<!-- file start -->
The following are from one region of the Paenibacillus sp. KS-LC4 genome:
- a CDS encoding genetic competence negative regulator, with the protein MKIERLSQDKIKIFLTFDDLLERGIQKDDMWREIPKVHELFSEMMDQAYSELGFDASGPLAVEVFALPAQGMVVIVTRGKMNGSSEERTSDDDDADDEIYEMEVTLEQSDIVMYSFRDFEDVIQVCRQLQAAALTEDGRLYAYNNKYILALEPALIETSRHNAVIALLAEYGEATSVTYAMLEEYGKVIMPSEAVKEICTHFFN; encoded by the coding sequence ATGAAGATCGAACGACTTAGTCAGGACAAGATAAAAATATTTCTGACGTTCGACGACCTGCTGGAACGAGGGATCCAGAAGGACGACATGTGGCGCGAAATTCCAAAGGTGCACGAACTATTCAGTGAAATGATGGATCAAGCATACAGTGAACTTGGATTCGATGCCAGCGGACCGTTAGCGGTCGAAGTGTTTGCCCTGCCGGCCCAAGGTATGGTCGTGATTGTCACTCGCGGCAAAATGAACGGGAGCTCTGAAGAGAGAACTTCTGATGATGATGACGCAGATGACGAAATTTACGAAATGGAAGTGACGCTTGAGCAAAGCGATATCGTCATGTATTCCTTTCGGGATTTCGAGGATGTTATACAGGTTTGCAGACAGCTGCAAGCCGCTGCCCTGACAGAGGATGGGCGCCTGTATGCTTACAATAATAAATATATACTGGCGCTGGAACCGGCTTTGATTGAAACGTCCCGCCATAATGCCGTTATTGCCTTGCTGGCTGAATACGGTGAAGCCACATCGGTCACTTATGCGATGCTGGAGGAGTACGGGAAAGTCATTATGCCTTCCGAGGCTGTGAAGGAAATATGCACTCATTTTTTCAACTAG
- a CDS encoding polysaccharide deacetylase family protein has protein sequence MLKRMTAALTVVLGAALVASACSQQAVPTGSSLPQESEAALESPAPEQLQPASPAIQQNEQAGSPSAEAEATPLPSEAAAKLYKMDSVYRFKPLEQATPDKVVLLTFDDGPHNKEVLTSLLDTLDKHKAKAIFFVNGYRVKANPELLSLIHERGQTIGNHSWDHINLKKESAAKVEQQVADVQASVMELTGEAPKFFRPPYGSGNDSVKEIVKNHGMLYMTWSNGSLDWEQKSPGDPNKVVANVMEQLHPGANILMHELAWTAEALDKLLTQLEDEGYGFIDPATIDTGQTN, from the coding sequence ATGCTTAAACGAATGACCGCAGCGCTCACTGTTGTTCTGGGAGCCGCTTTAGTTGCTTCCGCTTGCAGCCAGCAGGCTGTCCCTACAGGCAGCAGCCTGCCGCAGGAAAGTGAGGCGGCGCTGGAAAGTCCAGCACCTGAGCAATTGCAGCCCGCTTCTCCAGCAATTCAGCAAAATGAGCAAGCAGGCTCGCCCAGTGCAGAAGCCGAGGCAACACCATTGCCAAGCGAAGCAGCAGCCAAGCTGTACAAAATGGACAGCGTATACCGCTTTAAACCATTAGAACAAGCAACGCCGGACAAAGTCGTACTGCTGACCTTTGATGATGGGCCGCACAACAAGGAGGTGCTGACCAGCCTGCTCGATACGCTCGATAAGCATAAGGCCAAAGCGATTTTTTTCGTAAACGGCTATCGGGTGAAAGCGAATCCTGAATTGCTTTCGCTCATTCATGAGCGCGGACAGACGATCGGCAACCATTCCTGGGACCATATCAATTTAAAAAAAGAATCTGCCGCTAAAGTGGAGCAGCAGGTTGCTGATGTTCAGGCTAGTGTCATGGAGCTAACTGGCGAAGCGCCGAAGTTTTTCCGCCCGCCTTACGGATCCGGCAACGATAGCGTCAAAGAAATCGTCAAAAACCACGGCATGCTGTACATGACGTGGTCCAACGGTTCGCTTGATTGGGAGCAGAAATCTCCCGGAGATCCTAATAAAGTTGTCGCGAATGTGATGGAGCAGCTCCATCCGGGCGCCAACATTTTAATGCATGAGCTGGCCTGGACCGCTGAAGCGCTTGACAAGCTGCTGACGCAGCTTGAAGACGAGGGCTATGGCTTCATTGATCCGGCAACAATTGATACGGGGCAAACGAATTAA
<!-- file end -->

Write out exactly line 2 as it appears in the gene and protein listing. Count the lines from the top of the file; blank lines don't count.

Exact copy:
- a CDS encoding genetic competence negative regulator, with the protein MKIERLSQDKIKIFLTFDDLLERGIQKDDMWREIPKVHELFSEMMDQAYSELGFDASGPLAVEVFALPAQGMVVIVTRGKMNGSSEERTSDDDDADDEIYEMEVTLEQSDIVMYSFRDFEDVIQVCRQLQAAALTEDGRLYAYNNKYILALEPALIETSRHNAVIALLAEYGEATSVTYAMLEEYGKVIMPSEAVKEICTHFFN; encoded by the coding sequence ATGAAGATCGAACGACTTAGTCAGGACAAGATAAAAATATTTCTGACGTTCGACGACCTGCTGGAACGAGGGATCCAGAAGGACGACATGTGGCGCGAAATTCCAAAGGTGCACGAACTATTCAGTGAAATGATGGATCAAGCATACAGTGAACTTGGATTCGATGCCAGCGGACCGTTAGCGGTCGAAGTGTTTGCCCTGCCGGCCCAAGGTATGGTCGTGATTGTCACTCGCGGCAAAATGAACGGGAGCTCTGAAGAGAGAACTTCTGATGATGATGACGCAGATGACGAAATTTACGAAATGGAAGTGACGCTTGAGCAAAGCGATATCGTCATGTATTCCTTTCGGGATTTCGAGGATGTTATACAGGTTTGCAGACAGCTGCAAGCCGCTGCCCTGACAGAGGATGGGCGCCTGTATGCTTACAATAATAAATATATACTGGCGCTGGAACCGGCTTTGATTGAAACGTCCCGCCATAATGCCGTTATTGCCTTGCTGGCTGAATACGGTGAAGCCACATCGGTCACTTATGCGATGCTGGAGGAGTACGGGAAAGTCATTATGCCTTCCGAGGCTGTGAAGGAAATATGCACTCATTTTTTCAACTAG